HP CTO and global head of HP Labs, Shane Wall. Via YouTube/HP

Tech Key to End of Copying & 3D Print Fraud

HP’s forward-thinking CTO Shane Wall recently spoke with Forbes’ Amy Feldman at the company’s Palo Alto headquarters, describing how blockchain technology can revolutionize the manufacturing industry by immutably linking parts manufacturing, intellectual property rights and  company supply chains together on the blockchain.

Known for its consumer computers and printer technology, Fortune 50 company HP has been making increasing strides in 3D printing and other emergent tech breakthroughs that will empower what industry analysts call a new data-rich “Industry 4.0” enmeshing AI, robotics, VR/AR, big data, blockchain and other 21st-century tools. As CTO and head of HP Labs, Wall believes that the future of manufacturing will incorporate 3D printing and blockchain to authenticate and transform how parts are made, licensed and accounted for.

In contrast to traditional network infrastructures, blockchains are built around distributed, decentralized computing nodes that maintain a consistent, open ledger of data, maintaining a shared consensus record upon which data or tokenized assets can be stored and transacted. Describing the technology as “interesting” and “disruptive,” Wall foresees that blockchain “will radically change counterfeiting of parts, which is obviously a huge issue today.”

Industry is presently at the cusp of a fourth revolution incorporating technological innovations such as blockchain and 3D printing. Via Christoph Roser.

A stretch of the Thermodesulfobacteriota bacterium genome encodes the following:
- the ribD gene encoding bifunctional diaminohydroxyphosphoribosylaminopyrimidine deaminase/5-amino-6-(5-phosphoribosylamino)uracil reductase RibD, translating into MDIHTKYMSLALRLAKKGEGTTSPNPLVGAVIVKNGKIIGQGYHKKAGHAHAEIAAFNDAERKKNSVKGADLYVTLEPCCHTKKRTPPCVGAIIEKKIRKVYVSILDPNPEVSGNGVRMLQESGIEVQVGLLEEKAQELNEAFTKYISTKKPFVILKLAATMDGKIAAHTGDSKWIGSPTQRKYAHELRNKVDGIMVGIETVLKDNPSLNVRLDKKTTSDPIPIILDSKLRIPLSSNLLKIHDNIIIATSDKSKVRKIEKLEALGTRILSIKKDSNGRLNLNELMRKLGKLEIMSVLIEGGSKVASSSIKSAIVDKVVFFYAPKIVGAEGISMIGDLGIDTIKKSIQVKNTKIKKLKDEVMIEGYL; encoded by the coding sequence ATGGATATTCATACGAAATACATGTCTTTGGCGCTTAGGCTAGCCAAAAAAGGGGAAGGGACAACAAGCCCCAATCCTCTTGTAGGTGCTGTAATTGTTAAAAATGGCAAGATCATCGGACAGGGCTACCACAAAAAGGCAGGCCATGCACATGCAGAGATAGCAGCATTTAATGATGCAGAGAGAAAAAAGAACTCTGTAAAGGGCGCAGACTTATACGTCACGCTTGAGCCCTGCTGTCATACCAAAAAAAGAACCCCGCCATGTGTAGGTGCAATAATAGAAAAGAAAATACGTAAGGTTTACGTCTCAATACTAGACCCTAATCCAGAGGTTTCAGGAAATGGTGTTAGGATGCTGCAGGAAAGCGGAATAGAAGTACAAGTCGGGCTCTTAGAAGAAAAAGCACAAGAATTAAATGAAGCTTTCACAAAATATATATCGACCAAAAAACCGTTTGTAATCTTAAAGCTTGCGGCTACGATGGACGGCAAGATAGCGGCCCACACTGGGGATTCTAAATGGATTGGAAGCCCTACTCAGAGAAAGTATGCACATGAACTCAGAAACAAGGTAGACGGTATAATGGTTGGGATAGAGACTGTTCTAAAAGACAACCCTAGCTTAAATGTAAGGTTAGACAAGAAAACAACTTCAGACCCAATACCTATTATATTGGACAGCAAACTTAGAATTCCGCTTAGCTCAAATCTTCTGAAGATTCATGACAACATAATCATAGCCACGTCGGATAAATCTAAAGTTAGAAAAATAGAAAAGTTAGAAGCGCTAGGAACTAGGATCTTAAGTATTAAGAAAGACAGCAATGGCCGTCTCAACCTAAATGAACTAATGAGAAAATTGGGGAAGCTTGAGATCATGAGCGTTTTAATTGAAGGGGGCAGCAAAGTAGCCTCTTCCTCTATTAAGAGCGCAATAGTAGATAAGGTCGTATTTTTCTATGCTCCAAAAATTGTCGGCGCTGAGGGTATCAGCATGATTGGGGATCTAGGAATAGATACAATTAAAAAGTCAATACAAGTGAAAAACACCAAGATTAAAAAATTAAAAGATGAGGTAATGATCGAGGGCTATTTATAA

According to Wall, the most promising intersection between blockchain and manufacturing lies in 3D printing, where parts would be digitally created and then “printed” on site. “The printer prints it out and modifies the blockchain. After it completes the part, it updates the blockchain, and says, one is printed and you only have 999,999 you can do.” By encoding information about an individual part onto a blockchain, manufacturers, customers and intermediaries can store and track each part and guarantee origin.

“I can actually track every single physical part,” says Wall, who is testing the technology but estimates that such industrial-scale applications of blockchain are probably two to five years in the future. To link the data on a blockchain permanently to an individual physical part, Wall suggests that minuscule digital “watermarks” might be generated on each part during printing or manufacture.

As 3D printing and blockchain gain traction and digital manufacturing becomes predominant, Wall told Forbes that the creation of an industry-wide standard could guarantee the provenance and authenticity of parts worldwide across different industries and manufacturers.